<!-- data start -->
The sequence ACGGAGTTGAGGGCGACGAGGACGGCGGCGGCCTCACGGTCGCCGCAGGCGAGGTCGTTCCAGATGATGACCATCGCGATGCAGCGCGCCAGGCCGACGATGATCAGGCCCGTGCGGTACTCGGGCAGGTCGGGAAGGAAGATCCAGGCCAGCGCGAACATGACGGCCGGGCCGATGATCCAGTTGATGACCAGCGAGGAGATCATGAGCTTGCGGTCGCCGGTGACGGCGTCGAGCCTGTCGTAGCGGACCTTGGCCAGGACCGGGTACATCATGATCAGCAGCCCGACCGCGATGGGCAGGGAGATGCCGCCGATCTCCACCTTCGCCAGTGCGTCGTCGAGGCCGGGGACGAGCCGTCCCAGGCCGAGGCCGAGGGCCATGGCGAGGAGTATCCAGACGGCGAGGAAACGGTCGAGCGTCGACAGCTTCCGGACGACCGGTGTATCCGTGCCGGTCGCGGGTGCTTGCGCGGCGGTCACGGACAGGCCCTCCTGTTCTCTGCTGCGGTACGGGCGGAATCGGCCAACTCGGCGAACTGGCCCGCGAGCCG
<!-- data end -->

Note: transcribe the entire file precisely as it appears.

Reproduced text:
The sequence ACGGAGTTGAGGGCGACGAGGACGGCGGCGGCCTCACGGTCGCCGCAGGCGAGGTCGTTCCAGATGATGACCATCGCGATGCAGCGCGCCAGGCCGACGATGATCAGGCCCGTGCGGTACTCGGGCAGGTCGGGAAGGAAGATCCAGGCCAGCGCGAACATGACGGCCGGGCCGATGATCCAGTTGATGACCAGCGAGGAGATCATGAGCTTGCGGTCGCCGGTGACGGCGTCGAGCCTGTCGTAGCGGACCTTGGCCAGGACCGGGTACATCATGATCAGCAGCCCGACCGCGATGGGCAGGGAGATGCCGCCGATCTCCACCTTCGCCAGTGCGTCGTCGAGGCCGGGGACGAGCCGTCCCAGGCCGAGGCCGAGGGCCATGGCGAGGAGTATCCAGACGGCGAGGAAACGGTCGAGCGTCGACAGCTTCCGGACGACCGGTGTATCCGTGCCGGTCGCGGGTGCTTGCGCGGCGGTCACGGACAGGCCCTCCTGTTCTCTGCTGCGGTACGGGCGGAATCGGCCAACTCGGCGAACTGGCCCGCGAGCCG